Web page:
Sopris Sun

Carbondale's community supported, weekly newspaper

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Considering sustainable uses on our public lands

By Sue Gray

Sopris Sun Contributor

What did you do last weekend? That’s a common question in these parts, which is often answered with a list of outdoor activities, no matter what the season.

There are now more backcountry recreation options than ever: camping, climbing, cycling, fishing, hiking, horse packing, hunting, skiing, snowshoeing, snowmobiling, trail riding and wildlife viewing to name a few.

With so many locals and visitors enjoying public lands in so many ways, it’s important that everyone do their part to minimize the impact they make on habitat and wildlife.

Most users of public lands know and observe the “pack it in, pack it out” rule — whatever you brought with you, you take back with you. This has reduced the backcountry litter problem considerably since the concept was introduced in the 1970’s.

During the environmental movement of the 1960s and 1970s, two other phrases were commonly used to remind people how to treat the backcountry and wilderness areas responsibly: “leave no trace” and “tread lightly.” These phrases are now the names of organizations that continue to teach responsible and sustainable backcountry practices.

These seven principles are from the Leave No Trace website are:

• Plan ahead and prepare: Poorly prepared people, when presented with unexpected situations, often resort to high-impact solutions that degrade the outdoors or put themselves at risk. Proper planning leads to less impact.

• Travel and camp on durable surfaces: Damage to land occurs when surface vegetation or communities of organisms are trampled beyond repair. The resulting barren area leads to unusable trails, campsites and soil erosion.

• Dispose of waste properly: Though most trash and litter in the backcountry is not significant in terms of the long term ecological health of an area, it does rank high as a problem in the minds of many backcountry visitors. Trash and litter are primarily social impacts that can greatly detract from the naturalness of an area. Further, backcountry users create body waste and waste water that requires proper disposal.

• Leave what you find: minimize site alterations, such as digging tent trenches, hammering nails into trees, permanently clearing an area of rocks or twigs, and removing items.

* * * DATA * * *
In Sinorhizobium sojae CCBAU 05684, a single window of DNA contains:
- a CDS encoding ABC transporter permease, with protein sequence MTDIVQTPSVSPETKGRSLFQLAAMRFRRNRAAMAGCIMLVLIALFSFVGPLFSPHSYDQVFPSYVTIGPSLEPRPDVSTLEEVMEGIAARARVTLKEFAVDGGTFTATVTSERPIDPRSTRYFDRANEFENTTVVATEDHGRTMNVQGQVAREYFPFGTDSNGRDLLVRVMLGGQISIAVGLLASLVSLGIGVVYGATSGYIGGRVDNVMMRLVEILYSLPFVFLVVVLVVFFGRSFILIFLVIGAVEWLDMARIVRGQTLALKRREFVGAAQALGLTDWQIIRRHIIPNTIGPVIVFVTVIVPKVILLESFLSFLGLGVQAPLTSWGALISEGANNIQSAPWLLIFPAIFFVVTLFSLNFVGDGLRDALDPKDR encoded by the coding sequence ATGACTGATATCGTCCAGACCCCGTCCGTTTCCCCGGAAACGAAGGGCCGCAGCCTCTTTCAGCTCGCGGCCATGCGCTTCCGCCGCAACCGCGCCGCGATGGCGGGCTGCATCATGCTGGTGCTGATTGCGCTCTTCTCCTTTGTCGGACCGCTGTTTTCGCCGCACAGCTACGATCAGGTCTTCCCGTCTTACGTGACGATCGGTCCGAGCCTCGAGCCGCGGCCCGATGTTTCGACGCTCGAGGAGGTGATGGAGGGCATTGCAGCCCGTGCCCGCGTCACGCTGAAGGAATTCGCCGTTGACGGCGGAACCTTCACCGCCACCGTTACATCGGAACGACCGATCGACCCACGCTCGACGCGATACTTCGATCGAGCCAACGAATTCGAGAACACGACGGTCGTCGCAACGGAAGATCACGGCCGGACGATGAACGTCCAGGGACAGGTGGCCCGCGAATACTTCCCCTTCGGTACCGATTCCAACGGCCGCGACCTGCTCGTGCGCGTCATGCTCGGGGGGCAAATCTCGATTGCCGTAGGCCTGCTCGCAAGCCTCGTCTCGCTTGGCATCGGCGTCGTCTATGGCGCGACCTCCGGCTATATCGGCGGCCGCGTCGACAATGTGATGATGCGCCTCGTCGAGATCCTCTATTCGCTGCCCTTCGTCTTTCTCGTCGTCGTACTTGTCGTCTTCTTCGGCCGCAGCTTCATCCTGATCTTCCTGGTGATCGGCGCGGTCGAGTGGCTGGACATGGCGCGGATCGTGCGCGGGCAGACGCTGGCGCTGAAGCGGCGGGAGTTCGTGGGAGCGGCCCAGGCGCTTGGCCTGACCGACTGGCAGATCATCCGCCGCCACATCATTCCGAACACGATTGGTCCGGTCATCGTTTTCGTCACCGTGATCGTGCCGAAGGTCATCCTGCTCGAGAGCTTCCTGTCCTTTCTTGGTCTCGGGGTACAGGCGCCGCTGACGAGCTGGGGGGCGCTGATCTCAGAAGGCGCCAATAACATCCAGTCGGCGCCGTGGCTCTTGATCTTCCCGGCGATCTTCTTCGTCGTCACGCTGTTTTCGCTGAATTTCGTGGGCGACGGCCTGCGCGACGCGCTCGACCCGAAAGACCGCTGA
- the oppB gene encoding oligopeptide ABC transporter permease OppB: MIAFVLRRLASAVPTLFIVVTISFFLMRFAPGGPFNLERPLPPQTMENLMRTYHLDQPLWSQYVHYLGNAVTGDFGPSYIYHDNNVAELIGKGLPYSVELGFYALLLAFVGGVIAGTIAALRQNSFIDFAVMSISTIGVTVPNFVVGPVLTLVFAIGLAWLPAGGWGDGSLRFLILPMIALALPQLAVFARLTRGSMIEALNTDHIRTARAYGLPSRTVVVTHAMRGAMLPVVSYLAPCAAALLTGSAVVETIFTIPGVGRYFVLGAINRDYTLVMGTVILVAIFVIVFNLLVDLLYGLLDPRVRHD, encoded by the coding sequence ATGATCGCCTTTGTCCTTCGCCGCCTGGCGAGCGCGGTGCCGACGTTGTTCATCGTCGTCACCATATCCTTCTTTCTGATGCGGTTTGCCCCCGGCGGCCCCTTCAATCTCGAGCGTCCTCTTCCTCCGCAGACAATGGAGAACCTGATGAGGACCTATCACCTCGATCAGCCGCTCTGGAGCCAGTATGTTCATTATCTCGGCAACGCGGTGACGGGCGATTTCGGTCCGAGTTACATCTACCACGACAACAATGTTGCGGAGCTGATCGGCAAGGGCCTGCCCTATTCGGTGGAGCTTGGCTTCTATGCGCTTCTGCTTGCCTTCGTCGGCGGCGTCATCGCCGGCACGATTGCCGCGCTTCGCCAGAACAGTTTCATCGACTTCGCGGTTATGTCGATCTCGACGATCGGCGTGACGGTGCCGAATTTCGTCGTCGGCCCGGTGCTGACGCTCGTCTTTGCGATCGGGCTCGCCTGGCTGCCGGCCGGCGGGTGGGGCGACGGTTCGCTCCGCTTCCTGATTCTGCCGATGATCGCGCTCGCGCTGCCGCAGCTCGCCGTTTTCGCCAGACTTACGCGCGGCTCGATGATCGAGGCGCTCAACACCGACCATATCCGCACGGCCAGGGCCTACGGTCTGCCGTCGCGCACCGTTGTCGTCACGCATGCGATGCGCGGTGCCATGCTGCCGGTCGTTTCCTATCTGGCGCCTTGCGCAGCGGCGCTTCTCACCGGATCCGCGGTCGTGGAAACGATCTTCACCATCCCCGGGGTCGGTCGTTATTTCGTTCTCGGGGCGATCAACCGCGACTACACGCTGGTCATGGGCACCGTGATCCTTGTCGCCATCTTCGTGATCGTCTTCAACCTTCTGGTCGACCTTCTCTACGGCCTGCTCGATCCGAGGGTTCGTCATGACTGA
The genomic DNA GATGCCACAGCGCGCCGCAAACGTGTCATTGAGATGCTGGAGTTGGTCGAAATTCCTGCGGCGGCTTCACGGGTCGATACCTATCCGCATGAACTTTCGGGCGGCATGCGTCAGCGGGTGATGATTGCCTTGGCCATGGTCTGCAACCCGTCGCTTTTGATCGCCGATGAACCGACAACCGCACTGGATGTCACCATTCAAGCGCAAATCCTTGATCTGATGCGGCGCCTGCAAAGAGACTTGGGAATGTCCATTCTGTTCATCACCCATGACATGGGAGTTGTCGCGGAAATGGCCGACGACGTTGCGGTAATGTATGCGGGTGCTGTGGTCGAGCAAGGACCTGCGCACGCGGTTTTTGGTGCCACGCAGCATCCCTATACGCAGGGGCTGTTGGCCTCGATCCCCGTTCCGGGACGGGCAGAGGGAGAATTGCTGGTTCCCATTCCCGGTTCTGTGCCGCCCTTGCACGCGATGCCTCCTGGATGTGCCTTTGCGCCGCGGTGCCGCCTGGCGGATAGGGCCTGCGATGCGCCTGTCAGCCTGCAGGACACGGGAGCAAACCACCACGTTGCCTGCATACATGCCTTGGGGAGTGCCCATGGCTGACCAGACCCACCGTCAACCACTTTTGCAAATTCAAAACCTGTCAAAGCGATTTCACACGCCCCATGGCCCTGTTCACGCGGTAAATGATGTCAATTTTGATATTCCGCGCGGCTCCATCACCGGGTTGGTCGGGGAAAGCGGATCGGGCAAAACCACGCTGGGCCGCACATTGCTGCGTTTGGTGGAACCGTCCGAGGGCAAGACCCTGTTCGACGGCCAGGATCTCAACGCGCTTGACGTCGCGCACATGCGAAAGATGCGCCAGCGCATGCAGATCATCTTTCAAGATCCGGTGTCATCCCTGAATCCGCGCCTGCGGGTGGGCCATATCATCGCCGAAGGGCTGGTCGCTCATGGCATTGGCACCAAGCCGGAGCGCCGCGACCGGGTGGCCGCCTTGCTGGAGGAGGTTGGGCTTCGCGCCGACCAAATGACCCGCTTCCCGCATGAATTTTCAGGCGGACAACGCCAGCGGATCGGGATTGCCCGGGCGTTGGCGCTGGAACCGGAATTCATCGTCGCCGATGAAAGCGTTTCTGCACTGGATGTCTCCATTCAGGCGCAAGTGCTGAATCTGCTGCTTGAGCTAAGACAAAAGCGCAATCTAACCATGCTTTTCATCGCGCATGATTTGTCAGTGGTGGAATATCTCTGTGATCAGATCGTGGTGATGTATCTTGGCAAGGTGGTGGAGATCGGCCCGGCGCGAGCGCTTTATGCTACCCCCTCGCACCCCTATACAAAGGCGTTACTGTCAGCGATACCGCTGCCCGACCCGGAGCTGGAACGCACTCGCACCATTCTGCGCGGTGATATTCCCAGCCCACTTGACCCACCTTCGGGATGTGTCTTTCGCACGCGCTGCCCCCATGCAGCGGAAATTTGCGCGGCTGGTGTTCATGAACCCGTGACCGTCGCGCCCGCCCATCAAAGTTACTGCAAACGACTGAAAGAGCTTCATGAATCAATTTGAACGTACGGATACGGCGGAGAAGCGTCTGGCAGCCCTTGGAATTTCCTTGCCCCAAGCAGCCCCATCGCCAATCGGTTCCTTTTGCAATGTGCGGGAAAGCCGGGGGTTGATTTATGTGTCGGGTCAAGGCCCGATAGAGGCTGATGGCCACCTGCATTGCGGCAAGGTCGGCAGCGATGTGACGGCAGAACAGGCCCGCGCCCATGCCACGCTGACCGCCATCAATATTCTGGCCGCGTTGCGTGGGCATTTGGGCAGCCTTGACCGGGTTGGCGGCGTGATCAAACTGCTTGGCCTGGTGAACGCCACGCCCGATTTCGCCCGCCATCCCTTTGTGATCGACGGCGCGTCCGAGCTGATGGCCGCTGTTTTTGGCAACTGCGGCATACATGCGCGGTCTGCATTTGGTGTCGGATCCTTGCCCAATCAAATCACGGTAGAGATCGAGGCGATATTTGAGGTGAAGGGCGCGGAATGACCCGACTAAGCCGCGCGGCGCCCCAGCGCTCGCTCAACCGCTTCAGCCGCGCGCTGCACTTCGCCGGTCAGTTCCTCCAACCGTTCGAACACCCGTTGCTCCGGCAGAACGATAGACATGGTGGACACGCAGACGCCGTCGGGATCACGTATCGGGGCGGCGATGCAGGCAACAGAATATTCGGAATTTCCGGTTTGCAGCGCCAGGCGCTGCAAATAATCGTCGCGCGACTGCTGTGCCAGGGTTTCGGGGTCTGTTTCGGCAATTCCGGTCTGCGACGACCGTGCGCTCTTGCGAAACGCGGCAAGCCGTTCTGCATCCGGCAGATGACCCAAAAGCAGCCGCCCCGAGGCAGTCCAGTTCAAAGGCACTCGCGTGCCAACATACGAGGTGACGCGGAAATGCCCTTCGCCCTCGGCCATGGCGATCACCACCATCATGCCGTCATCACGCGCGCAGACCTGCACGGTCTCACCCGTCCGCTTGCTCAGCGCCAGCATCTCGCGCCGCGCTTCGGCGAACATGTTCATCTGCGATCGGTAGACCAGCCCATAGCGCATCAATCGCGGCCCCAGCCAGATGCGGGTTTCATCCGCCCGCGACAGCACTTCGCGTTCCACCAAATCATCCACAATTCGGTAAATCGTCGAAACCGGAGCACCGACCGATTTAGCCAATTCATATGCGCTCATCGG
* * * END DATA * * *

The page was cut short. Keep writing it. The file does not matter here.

• Minimize campfire impacts: Because the naturalness of many areas has been degraded by overuse of fires, seek alternatives to fires or use low-impact fires. (ALWAYS know and observe fire bans and restrictions).

• Respect wildlife: Minimize impact on wildlife and ecosystems. Don’t approach, chase, feed or pick up wildlife.

• Be considerate of other visitors: Following hiking etiquette and maintaining quiet allows visitors to go through the wilderness with minimal impact on other users.

Tread Lightly! Is a non-profit organization managed and financed by Ford Motor Company, Toyota and others. It’s mission is to teach motorized vehicle users to practice minimal impact on public lands. The following three tips are from the Tread Lightly! website:

1. Travel responsibly on land by staying on designated roads, trails and area. Go over, not around, obstacles to avoid widening the trails. Cross streams only at designated fords. When possible, avoid wet, muddy trails. On water, stay on designated waterways and launch your watercraft in designated areas.

2. Avoid sensitive areas on land such as meadows, lakeshores, wetlands and streams. Stay on designated routes. This protects wildlife habitats and sensitive soils from damage. Don’t disturb historical, archeological or paleontological sites. On water, avoid operating your watercraft in shallow waters or near shorelines at high speeds.

3. Do your part by modeling appropriate behavior, leaving the area better than you found it, properly disposing of waste, minimizing the use of fire, avoiding the spread of invasive species and repairing degraded areas.

Know more

Want to do more in order to protect our wilderness and public lands? Two local organizations offer opportunities to donate money and time.

The Wilderness Workshop is “the conservation watchdog of nearly three million acres of public lands in western Colorado.” Their mission is to defend public lands from harmful development, protect and restore habitat, and educate the public about the importance of wilderness preservation.

Roaring Fork Outdoor Volunteers provides the community with opportunities to participate in trail building and restoration projects, planting wetlands, removing invasive species, and refurbishing historic sites.

Responsible stewardship of the land benefits plant and animal life, and provides satisfying recreational opportunities for generations to come. For all of us who live in areas heavily dependent upon outdoor recreation tourism, protecting our public lands also helps create a sustainable economy.


Leave No Trace

Tread Lightly!

Roaring Fork Outdoor Volunteers, 927-8241

PO Box 1341, Basalt, CO 81623

Wilderness Workshop, 963-3977

P.O. Box 1442, Carbondale, CO 81623